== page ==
Cantrell's office is taking a cautious approach to any kind of deal.
"The mayor recognizes the need to ensure timely medical services to all members of our community, and our understanding of Ready Responders to date is that their mission is similar," Cantrell spokeswoman LaTonya Norton said.
"However, we need to know more about the firm's guidelines, logistics and daily operations before we decide on whether a partnership would buttress NOEMS service."
Dangel said the venture has raised $2.5 million, mainly from local and Silicon Valley-based investors.
In an interview, Dangel sought to allay concerns by some that the start-up wants to privatize the city's emergency services.
"We don't compete with EMS, and we don't compete with ambulance services," he said. "We hope to partner, obviously, with EMS, and we hope to partner with private ambulance services, because we think there is a gap in care that we are filling."
The group will not transport people via ambulance, he added. At most, it could call an Uber vehicle for someone who doesn't have a ride to a pharmacy.
A 2016 visit to Israel helped inspire the concept. Dangel, a Boston native who launched the online auto insurance agency Goji in 2007, noticed medics on motorcycles whipping past him to respond to emergencies, using GPS technology on smartphones to arrive on scenes within a few minutes.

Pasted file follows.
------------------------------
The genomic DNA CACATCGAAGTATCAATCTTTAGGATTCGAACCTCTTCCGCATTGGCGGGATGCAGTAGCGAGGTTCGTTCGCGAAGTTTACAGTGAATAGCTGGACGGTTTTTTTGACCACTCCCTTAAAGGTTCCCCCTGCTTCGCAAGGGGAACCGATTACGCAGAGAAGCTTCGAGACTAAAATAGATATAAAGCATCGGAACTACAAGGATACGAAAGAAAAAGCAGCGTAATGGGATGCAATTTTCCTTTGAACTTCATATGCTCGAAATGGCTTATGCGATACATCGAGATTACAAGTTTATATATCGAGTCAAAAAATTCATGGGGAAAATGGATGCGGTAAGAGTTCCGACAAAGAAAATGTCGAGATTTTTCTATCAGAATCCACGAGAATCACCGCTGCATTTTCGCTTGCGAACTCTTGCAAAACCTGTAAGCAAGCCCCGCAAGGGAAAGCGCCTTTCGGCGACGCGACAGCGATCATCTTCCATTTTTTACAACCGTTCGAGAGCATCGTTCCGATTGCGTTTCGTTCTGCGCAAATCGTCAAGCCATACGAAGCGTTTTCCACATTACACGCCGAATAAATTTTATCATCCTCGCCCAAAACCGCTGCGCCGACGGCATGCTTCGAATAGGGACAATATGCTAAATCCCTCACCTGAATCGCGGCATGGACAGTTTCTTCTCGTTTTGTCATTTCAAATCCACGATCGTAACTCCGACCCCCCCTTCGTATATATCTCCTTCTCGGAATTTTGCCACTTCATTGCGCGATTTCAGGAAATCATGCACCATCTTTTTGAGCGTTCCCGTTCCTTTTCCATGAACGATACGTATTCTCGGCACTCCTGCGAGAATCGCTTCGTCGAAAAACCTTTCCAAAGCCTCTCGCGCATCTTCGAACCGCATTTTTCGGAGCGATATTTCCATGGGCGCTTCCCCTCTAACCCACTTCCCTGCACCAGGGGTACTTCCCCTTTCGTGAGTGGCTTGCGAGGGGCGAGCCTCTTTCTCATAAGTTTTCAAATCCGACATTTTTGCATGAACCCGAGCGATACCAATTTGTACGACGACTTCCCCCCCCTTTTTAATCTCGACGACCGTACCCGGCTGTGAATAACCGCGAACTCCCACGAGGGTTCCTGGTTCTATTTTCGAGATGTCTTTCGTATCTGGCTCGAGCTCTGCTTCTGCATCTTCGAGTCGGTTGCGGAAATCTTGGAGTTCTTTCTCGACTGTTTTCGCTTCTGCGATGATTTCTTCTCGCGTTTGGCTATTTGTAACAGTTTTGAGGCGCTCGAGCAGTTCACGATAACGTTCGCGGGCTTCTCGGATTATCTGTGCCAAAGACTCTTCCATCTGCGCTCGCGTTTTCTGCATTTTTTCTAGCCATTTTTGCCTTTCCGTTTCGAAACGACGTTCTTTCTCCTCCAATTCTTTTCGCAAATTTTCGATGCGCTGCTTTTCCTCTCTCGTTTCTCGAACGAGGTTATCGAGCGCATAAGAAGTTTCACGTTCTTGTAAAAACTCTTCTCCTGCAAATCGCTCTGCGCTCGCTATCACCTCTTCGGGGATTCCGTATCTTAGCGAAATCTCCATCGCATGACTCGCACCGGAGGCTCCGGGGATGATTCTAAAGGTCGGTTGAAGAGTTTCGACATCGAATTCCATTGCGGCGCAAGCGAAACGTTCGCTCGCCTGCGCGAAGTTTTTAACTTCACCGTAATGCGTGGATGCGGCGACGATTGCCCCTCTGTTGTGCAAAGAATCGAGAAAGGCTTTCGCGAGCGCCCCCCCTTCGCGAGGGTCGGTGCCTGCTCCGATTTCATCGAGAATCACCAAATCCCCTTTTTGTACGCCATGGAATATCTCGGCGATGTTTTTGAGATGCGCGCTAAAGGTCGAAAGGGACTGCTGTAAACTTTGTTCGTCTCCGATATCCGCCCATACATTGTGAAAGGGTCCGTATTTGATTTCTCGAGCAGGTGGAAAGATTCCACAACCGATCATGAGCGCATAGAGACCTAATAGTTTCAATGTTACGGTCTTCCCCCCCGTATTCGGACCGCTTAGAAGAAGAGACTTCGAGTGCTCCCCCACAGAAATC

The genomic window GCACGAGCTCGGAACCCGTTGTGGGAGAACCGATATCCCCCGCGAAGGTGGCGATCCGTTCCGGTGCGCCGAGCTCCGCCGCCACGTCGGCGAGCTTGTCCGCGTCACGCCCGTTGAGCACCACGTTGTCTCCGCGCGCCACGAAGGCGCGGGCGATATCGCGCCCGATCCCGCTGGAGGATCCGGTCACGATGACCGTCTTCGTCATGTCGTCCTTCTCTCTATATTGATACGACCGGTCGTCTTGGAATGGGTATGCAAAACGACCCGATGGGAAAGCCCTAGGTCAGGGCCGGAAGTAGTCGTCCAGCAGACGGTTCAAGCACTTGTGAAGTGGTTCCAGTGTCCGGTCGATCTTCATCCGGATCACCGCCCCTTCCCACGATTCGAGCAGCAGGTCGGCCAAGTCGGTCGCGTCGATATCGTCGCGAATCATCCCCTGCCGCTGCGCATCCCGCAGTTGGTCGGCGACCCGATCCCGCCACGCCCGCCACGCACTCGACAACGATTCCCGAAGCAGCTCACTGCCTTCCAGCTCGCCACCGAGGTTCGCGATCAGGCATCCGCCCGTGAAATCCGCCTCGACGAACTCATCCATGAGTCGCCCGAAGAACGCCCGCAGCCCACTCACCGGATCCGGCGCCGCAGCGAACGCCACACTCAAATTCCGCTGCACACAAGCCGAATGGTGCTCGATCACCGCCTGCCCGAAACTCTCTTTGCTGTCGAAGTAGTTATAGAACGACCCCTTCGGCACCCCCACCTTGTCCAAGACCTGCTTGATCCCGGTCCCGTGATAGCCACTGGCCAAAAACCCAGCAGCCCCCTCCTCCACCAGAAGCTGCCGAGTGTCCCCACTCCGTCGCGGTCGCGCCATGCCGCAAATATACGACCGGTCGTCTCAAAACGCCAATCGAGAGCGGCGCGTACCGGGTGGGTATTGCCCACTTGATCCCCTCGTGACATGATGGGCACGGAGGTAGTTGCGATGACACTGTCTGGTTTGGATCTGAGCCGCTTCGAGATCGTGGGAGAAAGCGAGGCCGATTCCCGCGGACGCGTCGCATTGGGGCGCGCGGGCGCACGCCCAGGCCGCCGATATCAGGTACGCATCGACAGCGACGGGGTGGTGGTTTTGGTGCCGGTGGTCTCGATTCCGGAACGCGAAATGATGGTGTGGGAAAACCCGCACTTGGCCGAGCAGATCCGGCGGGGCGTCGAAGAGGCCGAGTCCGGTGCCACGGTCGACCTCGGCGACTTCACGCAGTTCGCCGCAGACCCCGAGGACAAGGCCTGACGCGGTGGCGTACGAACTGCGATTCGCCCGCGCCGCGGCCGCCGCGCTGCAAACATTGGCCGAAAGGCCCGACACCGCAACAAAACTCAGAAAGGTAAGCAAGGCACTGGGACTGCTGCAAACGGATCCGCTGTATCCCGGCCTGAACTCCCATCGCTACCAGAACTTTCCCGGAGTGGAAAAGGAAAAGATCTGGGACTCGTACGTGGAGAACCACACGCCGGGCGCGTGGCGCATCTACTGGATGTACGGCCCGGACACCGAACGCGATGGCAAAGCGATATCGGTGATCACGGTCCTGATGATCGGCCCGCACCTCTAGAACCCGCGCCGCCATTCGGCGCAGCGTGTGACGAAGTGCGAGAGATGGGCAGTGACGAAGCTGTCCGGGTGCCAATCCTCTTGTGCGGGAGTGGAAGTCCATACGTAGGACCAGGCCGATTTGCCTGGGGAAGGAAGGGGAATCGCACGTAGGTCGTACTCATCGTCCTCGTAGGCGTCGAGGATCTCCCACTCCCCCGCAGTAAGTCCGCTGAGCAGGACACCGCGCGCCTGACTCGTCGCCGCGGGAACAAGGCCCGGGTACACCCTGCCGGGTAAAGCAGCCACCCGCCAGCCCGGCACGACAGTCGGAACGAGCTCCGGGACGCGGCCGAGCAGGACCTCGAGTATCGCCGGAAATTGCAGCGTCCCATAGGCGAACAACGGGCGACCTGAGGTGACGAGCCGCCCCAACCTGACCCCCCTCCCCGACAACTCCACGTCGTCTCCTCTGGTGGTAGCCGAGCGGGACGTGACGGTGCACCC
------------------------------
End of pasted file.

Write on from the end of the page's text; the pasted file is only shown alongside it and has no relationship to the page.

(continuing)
Dangel and Swig also have studied Houston's EMS system, where medics and EMS-trained firefighters have since 2015 brought tablet computers along when responding to emergency calls. When there is no real emergency, the medics video-message doctors who diagnose patients remotely, avoiding trips to the hospital and freeing up the medics to respond to more urgent calls.
With the help of Swig, who has a master's degree in public health from Tulane and has worked with the local EMS and the U.S. Public Health Service, a plan to combine the best of both concepts, plus other best practices, began to come together.